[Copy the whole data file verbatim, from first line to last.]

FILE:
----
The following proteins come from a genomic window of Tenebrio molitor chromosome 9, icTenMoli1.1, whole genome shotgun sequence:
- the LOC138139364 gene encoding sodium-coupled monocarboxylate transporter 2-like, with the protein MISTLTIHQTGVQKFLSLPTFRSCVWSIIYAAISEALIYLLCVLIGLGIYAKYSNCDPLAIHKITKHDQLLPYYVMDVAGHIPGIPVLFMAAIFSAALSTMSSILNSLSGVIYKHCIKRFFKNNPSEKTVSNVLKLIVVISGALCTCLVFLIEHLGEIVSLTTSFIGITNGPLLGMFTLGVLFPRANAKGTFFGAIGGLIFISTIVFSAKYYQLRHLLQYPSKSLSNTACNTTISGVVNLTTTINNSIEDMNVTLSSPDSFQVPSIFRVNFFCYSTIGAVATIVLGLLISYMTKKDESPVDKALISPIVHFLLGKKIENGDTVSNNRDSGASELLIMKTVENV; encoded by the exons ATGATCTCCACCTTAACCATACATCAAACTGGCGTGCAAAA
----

The following proteins come from a genomic window of Tenebrio molitor chromosome 9, icTenMoli1.1, whole genome shotgun sequence:
- the LOC138139364 gene encoding sodium-coupled monocarboxylate transporter 2-like, with the protein MISTLTIHQTGVQKFLSLPTFRSCVWSIIYAAISEALIYLLCVLIGLGIYAKYSNCDPLAIHKITKHDQLLPYYVMDVAGHIPGIPVLFMAAIFSAALSTMSSILNSLSGVIYKHCIKRFFKNNPSEKTVSNVLKLIVVISGALCTCLVFLIEHLGEIVSLTTSFIGITNGPLLGMFTLGVLFPRANAKGTFFGAIGGLIFISTIVFSAKYYQLRHLLQYPSKSLSNTACNTTISGVVNLTTTINNSIEDMNVTLSSPDSFQVPSIFRVNFFCYSTIGAVATIVLGLLISYMTKKDESPVDKALISPIVHFLLGKKIENGDTVSNNRDSGASELLIMKTVENV; encoded by the exons ATGATCTCCACCTTAACCATACATCAAACTGGCGTGCAAAA